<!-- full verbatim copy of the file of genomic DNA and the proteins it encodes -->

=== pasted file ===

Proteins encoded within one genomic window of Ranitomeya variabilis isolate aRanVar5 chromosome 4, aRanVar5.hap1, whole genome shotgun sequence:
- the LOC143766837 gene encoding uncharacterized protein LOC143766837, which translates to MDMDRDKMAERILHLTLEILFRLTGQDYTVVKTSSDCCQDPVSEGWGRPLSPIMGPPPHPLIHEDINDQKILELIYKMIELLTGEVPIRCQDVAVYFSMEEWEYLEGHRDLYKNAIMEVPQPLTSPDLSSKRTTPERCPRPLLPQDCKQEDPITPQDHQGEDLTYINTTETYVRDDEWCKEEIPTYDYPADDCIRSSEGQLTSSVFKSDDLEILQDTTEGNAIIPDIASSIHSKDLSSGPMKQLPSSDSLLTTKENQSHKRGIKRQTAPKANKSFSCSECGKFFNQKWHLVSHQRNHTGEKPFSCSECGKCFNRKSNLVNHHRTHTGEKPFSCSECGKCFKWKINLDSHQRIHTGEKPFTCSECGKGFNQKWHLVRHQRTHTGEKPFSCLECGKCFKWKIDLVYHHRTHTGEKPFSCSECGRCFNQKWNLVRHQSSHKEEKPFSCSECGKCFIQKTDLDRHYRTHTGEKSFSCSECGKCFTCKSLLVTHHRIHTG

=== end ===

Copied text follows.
Proteins encoded within one genomic window of Ranitomeya variabilis isolate aRanVar5 chromosome 4, aRanVar5.hap1, whole genome shotgun sequence:
- the LOC143766837 gene encoding uncharacterized protein LOC143766837, which translates to MDMDRDKMAERILHLTLEILFRLTGQDYTVVKTSSDCCQDPVSEGWGRPLSPIMGPPPHPLIHEDINDQKILELIYKMIELLTGEVPIRCQDVAVYFSMEEWEYLEGHRDLYKNAIMEVPQPLTSPDLSSKRTTPERCPRPLLPQDCKQEDPITPQDHQGEDLTYINTTETYVRDDEWCKEEIPTYDYPADDCIRSSEGQLTSSVFKSDDLEILQDTTEGNAIIPDIASSIHSKDLSSGPMKQLPSSDSLLTTKENQSHKRGIKRQTAPKANKSFSCSECGKFFNQKWHLVSHQRNHTGEKPFSCSECGKCFNRKSNLVNHHRTHTGEKPFSCSECGKCFKWKINLDSHQRIHTGEKPFTCSECGKGFNQKWHLVRHQRTHTGEKPFSCLECGKCFKWKIDLVYHHRTHTGEKPFSCSECGRCFNQKWNLVRHQSSHKEEKPFSCSECGKCFIQKTDLDRHYRTHTGEKSFSCSECGKCFTCKSLLVTHHRIHTG